Oil prices were largely unchanged early Friday after a week of profit-taking with traders and analysts both seeing a return of oversupply concerns. This has led the market lower, snapping a multi-week bull run that was Brent’s longest in 16 months.
Experts see benchmark Brent dropping below $55 a barrel and West Texas Intermediate below $50 in a couple of weeks
“We have a couple of bearish factors like a new record for U.S. crude exports, the reopening of Libya’s biggest oilfield, a new year high in U.S. crude production and the recent strength of the U.S. dollar,” Schallenberger said.
“I expect Brent to drop below $55 a barrel and WTI below $50 in the next couple of days.”
Investors were particularly wary of tropical storm Nate shutting down some oil production in the Gulf of Mexico ahead of its expected arrival in the area as a hurricane on Sunday but it appears the concerns would be on refiners and gasoline supply and not necessarily on crude production, according to market analysts.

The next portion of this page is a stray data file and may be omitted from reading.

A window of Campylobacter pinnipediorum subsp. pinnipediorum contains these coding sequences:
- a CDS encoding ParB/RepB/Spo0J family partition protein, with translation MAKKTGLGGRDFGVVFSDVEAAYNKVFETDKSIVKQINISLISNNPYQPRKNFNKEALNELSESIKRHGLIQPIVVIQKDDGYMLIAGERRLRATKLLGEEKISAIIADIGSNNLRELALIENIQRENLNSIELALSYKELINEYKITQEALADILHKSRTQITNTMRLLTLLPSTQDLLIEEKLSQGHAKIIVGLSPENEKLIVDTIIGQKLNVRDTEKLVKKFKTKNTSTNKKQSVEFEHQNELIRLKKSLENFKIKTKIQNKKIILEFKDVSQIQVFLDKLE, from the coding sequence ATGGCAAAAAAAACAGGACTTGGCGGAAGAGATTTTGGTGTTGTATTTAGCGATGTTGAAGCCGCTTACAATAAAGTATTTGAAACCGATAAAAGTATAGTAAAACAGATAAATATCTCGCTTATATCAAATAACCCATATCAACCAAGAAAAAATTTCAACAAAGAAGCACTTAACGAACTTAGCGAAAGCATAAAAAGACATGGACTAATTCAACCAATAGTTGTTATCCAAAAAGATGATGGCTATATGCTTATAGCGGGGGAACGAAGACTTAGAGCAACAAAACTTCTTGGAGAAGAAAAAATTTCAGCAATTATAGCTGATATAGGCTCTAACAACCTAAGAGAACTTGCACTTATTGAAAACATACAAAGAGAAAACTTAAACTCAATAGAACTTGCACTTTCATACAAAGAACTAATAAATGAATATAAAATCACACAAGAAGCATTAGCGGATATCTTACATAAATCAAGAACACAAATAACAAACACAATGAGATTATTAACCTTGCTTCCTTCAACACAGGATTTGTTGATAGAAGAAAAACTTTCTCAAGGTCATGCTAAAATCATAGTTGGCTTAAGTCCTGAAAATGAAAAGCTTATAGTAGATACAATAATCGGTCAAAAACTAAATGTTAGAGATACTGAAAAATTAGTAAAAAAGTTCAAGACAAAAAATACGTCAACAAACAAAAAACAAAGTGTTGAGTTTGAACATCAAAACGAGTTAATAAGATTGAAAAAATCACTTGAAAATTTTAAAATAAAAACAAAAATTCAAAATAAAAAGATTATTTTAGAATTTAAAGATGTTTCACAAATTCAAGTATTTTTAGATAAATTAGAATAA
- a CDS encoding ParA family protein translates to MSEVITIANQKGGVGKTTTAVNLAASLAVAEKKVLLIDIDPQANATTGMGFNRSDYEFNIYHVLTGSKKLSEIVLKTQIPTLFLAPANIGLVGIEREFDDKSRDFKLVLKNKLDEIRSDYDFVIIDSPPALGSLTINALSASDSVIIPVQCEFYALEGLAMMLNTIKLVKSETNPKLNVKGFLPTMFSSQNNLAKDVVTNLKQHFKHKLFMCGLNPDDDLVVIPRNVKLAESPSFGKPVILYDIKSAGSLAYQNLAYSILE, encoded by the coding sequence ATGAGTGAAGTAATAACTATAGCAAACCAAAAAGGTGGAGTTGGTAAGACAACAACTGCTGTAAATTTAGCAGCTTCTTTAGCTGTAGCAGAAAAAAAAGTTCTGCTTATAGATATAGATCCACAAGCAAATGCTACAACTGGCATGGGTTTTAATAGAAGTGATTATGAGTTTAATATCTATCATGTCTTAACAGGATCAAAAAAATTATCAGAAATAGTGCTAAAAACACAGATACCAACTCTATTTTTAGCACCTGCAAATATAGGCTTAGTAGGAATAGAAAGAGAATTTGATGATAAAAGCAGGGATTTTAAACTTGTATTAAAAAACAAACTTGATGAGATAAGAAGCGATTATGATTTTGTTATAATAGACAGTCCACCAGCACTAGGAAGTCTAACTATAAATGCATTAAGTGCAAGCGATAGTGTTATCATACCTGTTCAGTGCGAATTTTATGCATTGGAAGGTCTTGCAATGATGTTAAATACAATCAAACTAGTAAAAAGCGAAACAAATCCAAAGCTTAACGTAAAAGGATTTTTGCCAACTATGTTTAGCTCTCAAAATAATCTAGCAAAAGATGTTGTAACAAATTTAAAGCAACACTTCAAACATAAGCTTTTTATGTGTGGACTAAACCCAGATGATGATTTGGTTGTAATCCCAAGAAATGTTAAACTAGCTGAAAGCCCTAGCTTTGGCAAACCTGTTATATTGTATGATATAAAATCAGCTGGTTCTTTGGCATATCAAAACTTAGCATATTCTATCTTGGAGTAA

“The biggest impact (from Nate) could be on gasoline prices, depending on how many refineries are forced to shut down. But I don’t think we will see another bull run,” Frank Schallenberger, head of commodity research at LBBW in Stuttgart is reportedly have said.
Global benchmark Brent crude futures LCOc1 were up 7 cents at $57.07 a barrel early Friday. Week on week, the contract was set for a near one percent loss, snapping a five-week winning streak that was the longest since June 2016.
U.S. West Texas Intermediate (WTI) crude CLc1 was at $50.59, down 20 cents. It was set to close the week down more than two percent, the biggest weekly loss in three months.
However, in the Gulf of Mexico, BP and Chevron were expected to shut production at all platforms, while Royal Dutch Shell and Anadarko Petroleum suspended some activity on expectations of hurricane Nate. Exxon Mobil, Statoil and other producers are said to have withdrawn personnel. But analysts say the effect would not be much on supply of crude in the internationalmarket.
The prospect of extended oil production cuts by the Organization of the Petroleum Exporting Countries and other producers led by Russia had supported prices in recent sessions.
Saudi Arabia’s energy minister said on Thursday he was “flexible” regarding Moscow’s suggestion a day earlier to prolong the production-curbing pact until the end of 2018.
However, concerns linger about growing U.S. crude exports, incentivized by a hefty WTI discount to Brent prices.